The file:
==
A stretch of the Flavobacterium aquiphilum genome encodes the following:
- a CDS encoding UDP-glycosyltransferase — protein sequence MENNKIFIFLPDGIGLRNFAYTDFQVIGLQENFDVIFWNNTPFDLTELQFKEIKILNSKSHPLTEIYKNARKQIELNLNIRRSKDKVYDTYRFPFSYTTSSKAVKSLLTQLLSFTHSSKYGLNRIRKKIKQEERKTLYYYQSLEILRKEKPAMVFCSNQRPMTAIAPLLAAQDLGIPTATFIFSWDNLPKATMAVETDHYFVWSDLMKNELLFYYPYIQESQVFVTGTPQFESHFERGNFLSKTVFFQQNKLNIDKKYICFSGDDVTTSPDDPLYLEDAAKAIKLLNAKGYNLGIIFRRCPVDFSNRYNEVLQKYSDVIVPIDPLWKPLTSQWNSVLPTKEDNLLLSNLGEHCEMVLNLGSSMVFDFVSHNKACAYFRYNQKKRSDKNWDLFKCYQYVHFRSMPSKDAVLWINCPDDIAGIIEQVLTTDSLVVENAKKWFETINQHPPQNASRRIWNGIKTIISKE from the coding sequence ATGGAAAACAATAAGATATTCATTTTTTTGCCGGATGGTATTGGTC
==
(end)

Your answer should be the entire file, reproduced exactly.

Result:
A stretch of the Flavobacterium aquiphilum genome encodes the following:
- a CDS encoding UDP-glycosyltransferase — protein sequence MENNKIFIFLPDGIGLRNFAYTDFQVIGLQENFDVIFWNNTPFDLTELQFKEIKILNSKSHPLTEIYKNARKQIELNLNIRRSKDKVYDTYRFPFSYTTSSKAVKSLLTQLLSFTHSSKYGLNRIRKKIKQEERKTLYYYQSLEILRKEKPAMVFCSNQRPMTAIAPLLAAQDLGIPTATFIFSWDNLPKATMAVETDHYFVWSDLMKNELLFYYPYIQESQVFVTGTPQFESHFERGNFLSKTVFFQQNKLNIDKKYICFSGDDVTTSPDDPLYLEDAAKAIKLLNAKGYNLGIIFRRCPVDFSNRYNEVLQKYSDVIVPIDPLWKPLTSQWNSVLPTKEDNLLLSNLGEHCEMVLNLGSSMVFDFVSHNKACAYFRYNQKKRSDKNWDLFKCYQYVHFRSMPSKDAVLWINCPDDIAGIIEQVLTTDSLVVENAKKWFETINQHPPQNASRRIWNGIKTIISKE from the coding sequence ATGGAAAACAATAAGATATTCATTTTTTTGCCGGATGGTATTGGTC